UCLan unveils world’s first graphene skinned plane

31 July 2018
Juno with some of the UCLan aerospace engineering team.

The University of Central Lancashire (UCLan) has unveiled the world’s first graphene skinned plane at an internationally renowned air show. Juno, a three-and-a-half-metre wide graphene skinned aircraft, was revealed on the North West Aerospace Alliance (NWAA) stand as part of the ‘Futures Day’ at Farnborough Air Show 2018.

The University’s aerospace engineering team has worked in partnership with the Sheffield Advanced Manufacturing Research Centre (AMRC), the University of Manchester’s National Graphene Institute (NGI), Haydale Graphene Industries (Haydale) and a range of other businesses to develop the unmanned aerial vehicle (UAV), which also includes graphene batteries and 3D printed parts.

Billy Beggs, UCLan’s Engineering Innovation Manager, said: “The industry reaction to Juno at Farnborough was superb with many positive comments about the work we’re doing. Having Juno at one the world’s biggest air shows demonstrates the great strides we’re making in leading a programme to accelerate the uptake of graphene and other nano-materials into industry.

“The programme supports the objectives of the UK Industrial Strategy and the University’s Engineering Innovation Centre (EIC) to increase industry relevant research and applications linked to key local specialisms. Given that Lancashire represents the fourth largest aerospace cluster in the world, there is perhaps no better place to be developing next generation technologies for the UK aerospace industry.”

Previous graphene developments at UCLan have included the world’s first flight of a graphene skinned wing and the launch of a specially designed graphene-enhanced capsule into near space using high altitude balloons.
UCLan engineering students have been involved in the hands-on project, helping build Juno on the Preston Campus.
Haydale supplied much of the material and all the graphene used in the aircraft. Ray Gibbs, Chief Executive Officer, said: “We are delighted to be part of the project team. Juno has highlighted the capability and benefit of using graphene to meet key issues faced by the market, such as reducing weight to increase range and payload, defeating lightning strike and protecting aircraft skins against ice build-up.”

David Bailey Chief Executive of the North West Aerospace Alliance added: “The North West aerospace cluster contributes over £7 billion to the UK economy, accounting for one quarter of the UK aerospace turnover. It is essential that the sector continues to develop next generation technologies so that it can help the UK retain its competitive advantage. It has been a pleasure to support the Engineering Innovation Centre team at the University in developing the world’s first full graphene skinned aircraft.”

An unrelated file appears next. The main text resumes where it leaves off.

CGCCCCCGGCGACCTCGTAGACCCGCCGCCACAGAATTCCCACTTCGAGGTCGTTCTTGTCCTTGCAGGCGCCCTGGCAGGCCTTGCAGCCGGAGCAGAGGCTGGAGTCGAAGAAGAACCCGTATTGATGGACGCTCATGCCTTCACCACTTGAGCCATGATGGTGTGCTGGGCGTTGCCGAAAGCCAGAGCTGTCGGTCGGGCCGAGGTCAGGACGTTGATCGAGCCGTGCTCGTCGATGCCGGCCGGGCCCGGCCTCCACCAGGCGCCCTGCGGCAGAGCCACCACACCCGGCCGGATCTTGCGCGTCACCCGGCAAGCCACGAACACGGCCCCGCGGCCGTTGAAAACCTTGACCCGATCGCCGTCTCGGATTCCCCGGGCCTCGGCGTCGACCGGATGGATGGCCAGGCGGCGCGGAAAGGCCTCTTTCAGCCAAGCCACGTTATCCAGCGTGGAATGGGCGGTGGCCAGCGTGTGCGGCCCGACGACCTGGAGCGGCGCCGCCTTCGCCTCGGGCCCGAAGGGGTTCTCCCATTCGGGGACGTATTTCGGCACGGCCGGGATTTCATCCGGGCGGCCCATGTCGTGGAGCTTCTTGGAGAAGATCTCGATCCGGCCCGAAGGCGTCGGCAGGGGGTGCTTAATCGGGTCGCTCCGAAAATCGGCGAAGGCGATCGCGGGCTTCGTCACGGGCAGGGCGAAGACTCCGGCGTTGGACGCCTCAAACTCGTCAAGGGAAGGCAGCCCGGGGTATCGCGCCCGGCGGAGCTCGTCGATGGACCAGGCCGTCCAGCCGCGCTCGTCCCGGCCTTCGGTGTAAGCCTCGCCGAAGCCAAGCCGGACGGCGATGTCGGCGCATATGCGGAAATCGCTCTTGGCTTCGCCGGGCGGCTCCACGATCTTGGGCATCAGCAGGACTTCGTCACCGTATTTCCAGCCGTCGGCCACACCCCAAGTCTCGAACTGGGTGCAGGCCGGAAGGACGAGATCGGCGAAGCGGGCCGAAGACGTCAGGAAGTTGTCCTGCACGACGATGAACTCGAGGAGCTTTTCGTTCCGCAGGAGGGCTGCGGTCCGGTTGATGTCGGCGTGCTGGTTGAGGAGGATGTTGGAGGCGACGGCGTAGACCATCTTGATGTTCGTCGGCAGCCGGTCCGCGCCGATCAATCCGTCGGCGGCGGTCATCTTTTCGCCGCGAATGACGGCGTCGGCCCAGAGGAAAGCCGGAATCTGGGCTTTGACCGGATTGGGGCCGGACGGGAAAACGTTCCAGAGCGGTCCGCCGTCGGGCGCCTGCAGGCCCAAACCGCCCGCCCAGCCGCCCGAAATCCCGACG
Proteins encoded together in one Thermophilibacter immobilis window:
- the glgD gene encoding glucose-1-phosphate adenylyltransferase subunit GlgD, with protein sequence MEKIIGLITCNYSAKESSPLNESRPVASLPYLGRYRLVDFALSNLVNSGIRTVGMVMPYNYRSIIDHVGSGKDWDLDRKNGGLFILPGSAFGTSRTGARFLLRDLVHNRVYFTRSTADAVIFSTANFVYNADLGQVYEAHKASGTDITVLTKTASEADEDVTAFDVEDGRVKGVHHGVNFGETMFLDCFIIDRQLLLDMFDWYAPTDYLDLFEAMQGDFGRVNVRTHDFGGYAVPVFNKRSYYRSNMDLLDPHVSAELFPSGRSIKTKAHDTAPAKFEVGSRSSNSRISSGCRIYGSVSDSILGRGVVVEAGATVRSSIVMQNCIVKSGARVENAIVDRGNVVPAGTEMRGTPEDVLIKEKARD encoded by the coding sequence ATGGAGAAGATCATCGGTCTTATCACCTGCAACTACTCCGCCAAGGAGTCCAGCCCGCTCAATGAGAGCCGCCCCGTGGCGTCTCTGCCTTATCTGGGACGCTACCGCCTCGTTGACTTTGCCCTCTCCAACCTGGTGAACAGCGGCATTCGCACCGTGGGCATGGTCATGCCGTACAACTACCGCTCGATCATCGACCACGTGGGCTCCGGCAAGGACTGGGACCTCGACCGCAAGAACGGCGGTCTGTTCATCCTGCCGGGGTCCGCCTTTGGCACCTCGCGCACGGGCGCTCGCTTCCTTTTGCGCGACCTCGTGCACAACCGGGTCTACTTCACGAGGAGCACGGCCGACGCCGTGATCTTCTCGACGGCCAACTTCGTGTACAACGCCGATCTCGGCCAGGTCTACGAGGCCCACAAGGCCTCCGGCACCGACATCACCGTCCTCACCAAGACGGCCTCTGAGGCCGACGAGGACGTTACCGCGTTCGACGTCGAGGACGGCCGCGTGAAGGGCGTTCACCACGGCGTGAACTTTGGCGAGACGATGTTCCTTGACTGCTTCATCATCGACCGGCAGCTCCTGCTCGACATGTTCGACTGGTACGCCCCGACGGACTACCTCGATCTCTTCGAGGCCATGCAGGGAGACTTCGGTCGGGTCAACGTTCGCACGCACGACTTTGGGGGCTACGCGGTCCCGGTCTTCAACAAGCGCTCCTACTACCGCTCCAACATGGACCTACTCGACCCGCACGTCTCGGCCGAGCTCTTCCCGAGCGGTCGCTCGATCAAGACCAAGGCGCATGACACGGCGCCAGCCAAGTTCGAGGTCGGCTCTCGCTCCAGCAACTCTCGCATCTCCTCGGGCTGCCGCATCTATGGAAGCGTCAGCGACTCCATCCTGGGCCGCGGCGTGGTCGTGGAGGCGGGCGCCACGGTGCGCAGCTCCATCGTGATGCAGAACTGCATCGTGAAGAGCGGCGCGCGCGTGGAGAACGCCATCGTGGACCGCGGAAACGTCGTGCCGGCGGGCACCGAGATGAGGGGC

The Juno project team represents the latest phase in a long-term strategic partnership between the University and a range of organisations. The partnership is expected to go from strength to strength following the opening of the £32m EIC facility in February 2019.

The next step is to fly Juno and conduct further tests over the next two months.

Notes

The additional partners involved in the project are: FDM Digital Solutions, Fastavia Ltd., Tri-cast Composite Tubes Ltd., John Burn Ltd. the Graphene Engineering Innovation Centre (GEIC) at the University of Manchester and the Advanced Manufacturing and Automation Centre (AMAC) at Training 2000.

Haydale is a global technologies and materials group that facilitates the integration of graphene and other nanomaterials into the next generation of commercial technologies and industrial materials. With expertise in graphene, silicon carbide and other nanomaterials, Haydale is able to deliver improvements in electrical, thermal and mechanical properties, as well as toughness. Haydale has granted patents for its technologies in Europe, USA, Australia, Japan and China and operates from six sites in the UK, USA and the Far East.

The University of Central Lancashire (UCLan) in Preston was founded in 1828 as the Institution for the Diffusion of Knowledge. Since those early days it has grown into one of the UK’s largest universities with a staff and student community approaching 38,000 and an employment-focused course portfolio containing over 350 undergraduate programmes and nearly 250 postgraduate courses. The University has an established research reputation with world-leading or internationally excellent work taking place within the areas of Business, Health, Humanities and Science.

As a truly global institution with an established campus in Cyprus, UCLan’s student body includes 120 nationalities and its partnership network extends to 125 countries. In 2013 the Quacquarelli Symonds World University Rankings awarded UCLan the full five stars for its global outlook in all aspects of international educational provision. In 2017 the Centre for World University Rankings placed UCLan in the top 3.3 percent of all worldwide universities.

The University has a strong focus on continually improving the student experience and recently unveiled a 10-year, £200 million plan to redevelop its Preston Campus to create an attractive and inviting, world-class campus helping to create jobs, kick-start regeneration and attract inward investment into the City.

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